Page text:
(With SPOILERS!) Bad Genius is an exciting Thai Ocean’s 11-esque film directed by Nattawut Poonpiriya.
Chutimon Chuengcharoensukying as the main character Lynn reminded me of strong-headed Iwaya Sumire, played by Japanese actress and model Koyuki in the famous Japanese manga and TV series, Kimi Wa Petto (2003). She gave justice to Lynn’s motives and glided smoothly in the screen with Chanon Santinatornkul’s timid but sly Bank.
There’s nothing much to say about the brilliance of bad genius. It’s straightforward in its message—young people will do anything to get what they want! Yes, even pay wads of cash at the expense of their dignity. BUT in the end, crime still pays.
Also, there is no perfect and likable main character—and that’s what I like about it! Everybody is shitty in their own way and paid their own price in the end. Well, except for Pat and Grace. They’re still rich idiots, even though you could say that they didn’t learn anything in the end.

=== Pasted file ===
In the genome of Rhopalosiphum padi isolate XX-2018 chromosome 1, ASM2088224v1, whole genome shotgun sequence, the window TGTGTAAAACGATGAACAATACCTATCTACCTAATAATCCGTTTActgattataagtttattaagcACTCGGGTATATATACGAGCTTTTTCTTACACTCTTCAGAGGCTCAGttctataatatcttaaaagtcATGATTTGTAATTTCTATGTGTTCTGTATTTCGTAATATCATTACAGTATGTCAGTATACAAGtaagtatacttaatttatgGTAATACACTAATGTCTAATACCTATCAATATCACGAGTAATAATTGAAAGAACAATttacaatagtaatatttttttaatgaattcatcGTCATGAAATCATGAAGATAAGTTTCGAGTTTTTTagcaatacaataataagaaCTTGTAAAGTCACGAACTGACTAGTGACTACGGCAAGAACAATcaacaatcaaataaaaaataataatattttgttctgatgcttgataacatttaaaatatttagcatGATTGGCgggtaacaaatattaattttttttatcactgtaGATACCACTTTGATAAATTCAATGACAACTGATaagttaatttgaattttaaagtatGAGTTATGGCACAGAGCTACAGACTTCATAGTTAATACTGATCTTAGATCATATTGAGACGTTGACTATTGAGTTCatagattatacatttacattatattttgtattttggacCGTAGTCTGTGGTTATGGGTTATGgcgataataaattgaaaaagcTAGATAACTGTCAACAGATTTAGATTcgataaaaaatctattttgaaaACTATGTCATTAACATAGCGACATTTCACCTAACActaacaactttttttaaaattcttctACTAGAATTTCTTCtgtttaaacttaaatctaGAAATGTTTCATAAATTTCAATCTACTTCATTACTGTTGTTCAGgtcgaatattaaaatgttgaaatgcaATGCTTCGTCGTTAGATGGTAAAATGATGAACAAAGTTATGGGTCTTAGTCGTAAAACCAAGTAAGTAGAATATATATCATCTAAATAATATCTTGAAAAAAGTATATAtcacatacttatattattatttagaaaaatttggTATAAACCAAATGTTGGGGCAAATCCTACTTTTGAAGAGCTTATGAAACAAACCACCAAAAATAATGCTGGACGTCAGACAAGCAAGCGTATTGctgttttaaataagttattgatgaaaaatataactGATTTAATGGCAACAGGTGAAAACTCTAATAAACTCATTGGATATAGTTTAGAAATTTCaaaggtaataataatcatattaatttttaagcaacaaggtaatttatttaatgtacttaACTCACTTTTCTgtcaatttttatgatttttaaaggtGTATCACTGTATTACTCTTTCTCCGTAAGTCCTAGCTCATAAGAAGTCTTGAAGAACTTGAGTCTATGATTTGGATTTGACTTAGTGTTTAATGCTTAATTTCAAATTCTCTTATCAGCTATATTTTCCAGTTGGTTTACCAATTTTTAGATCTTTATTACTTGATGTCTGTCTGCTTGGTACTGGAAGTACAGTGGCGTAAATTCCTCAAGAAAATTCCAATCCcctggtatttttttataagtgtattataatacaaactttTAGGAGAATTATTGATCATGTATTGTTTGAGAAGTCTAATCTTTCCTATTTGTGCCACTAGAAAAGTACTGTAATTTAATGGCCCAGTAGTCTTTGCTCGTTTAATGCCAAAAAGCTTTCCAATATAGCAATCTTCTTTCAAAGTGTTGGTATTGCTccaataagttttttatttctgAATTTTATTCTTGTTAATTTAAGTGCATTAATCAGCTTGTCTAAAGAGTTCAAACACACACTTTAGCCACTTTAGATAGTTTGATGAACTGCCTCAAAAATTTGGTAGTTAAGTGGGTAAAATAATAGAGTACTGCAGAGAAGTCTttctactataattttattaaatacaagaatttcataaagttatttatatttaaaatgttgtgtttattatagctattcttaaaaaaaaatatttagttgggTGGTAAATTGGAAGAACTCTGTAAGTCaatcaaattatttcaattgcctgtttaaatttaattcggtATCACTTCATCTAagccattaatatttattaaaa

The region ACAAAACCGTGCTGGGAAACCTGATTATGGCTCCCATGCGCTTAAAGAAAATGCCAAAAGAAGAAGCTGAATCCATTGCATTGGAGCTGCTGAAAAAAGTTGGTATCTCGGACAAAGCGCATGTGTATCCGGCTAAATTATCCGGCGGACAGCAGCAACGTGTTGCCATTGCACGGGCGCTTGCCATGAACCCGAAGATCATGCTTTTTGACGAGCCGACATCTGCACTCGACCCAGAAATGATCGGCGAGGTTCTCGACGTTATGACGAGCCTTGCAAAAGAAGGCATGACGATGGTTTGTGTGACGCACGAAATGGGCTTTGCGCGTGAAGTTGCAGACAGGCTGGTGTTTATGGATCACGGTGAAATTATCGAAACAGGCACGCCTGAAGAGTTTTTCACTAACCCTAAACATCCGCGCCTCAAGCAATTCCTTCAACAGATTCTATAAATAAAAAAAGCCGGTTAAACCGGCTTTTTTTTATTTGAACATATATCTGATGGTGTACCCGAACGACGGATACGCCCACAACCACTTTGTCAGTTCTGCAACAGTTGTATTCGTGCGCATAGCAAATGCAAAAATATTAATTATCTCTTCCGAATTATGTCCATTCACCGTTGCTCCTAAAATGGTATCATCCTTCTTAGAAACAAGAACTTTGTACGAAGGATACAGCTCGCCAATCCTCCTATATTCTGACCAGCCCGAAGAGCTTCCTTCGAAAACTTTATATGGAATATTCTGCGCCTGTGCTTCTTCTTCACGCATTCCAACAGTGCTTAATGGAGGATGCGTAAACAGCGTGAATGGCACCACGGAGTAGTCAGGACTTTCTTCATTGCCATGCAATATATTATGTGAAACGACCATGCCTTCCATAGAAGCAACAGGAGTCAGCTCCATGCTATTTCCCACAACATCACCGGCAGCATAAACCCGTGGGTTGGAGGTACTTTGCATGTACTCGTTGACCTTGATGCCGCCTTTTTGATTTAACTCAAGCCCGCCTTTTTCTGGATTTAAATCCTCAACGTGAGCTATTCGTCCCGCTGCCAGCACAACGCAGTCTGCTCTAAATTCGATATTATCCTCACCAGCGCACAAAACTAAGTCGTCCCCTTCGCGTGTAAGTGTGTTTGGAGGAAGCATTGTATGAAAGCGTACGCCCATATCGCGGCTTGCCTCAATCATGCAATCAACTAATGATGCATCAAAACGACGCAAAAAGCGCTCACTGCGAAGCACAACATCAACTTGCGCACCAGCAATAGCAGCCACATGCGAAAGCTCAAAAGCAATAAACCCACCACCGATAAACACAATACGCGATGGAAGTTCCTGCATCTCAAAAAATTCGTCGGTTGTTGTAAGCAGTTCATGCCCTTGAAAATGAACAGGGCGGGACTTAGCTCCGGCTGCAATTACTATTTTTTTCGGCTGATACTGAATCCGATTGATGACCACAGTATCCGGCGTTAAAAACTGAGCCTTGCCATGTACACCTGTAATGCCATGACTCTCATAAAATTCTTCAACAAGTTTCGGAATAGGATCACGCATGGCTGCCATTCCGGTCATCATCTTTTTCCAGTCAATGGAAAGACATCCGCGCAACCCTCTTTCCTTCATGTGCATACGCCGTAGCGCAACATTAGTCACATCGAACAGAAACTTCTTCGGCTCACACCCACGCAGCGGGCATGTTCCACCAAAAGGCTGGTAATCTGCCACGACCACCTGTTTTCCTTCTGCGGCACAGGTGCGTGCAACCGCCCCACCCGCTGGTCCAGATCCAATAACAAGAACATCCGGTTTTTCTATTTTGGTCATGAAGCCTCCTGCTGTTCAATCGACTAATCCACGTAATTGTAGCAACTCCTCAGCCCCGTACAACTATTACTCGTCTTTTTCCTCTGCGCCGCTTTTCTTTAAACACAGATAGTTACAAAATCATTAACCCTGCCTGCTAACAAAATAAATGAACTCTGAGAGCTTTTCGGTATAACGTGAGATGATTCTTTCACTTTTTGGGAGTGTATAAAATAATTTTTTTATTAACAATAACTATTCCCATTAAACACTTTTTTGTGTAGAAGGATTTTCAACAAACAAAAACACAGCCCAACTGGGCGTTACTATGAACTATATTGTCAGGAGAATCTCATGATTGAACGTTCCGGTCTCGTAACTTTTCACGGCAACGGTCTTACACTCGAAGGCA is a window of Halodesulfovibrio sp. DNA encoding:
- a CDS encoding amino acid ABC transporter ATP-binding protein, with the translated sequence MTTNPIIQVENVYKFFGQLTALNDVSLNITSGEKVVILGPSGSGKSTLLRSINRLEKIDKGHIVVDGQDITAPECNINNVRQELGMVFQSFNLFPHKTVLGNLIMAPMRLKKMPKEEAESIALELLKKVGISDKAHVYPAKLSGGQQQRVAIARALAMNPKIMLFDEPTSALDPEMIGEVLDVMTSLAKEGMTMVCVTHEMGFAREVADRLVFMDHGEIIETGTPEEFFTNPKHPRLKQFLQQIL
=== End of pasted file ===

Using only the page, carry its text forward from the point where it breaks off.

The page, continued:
I love how the patron saint cutie pie Bank turned out to be a complete asshole, even to the point of blackmailing Mentor Lynn. Aw. While Lynn, who was introduced as the sensible but morally ambiguous genius from the beginning, turned out to be the remorseful daddy’s girl in the end.
However, from her manipulative “Even if you don’t cheat, life cheats on you anyway” to her morally “You’re right—everything’s up to me”—hers and Bank’s character shifts moved way too fast for me.
But even though her transition from cheating manipulator to the morally upright heroine was lightning-fast, the producers made the right direction of gearing Lynn towards that path. To the audience, it sends a clear shoutout: taking a shortcut to a success isn’t always going to be a win-win situation for everyone.
Bad Genius is a treat for those who want a “butt-on-the-edge-of-the-seat” thriller and a warning to those youngsters who are planning to break bad.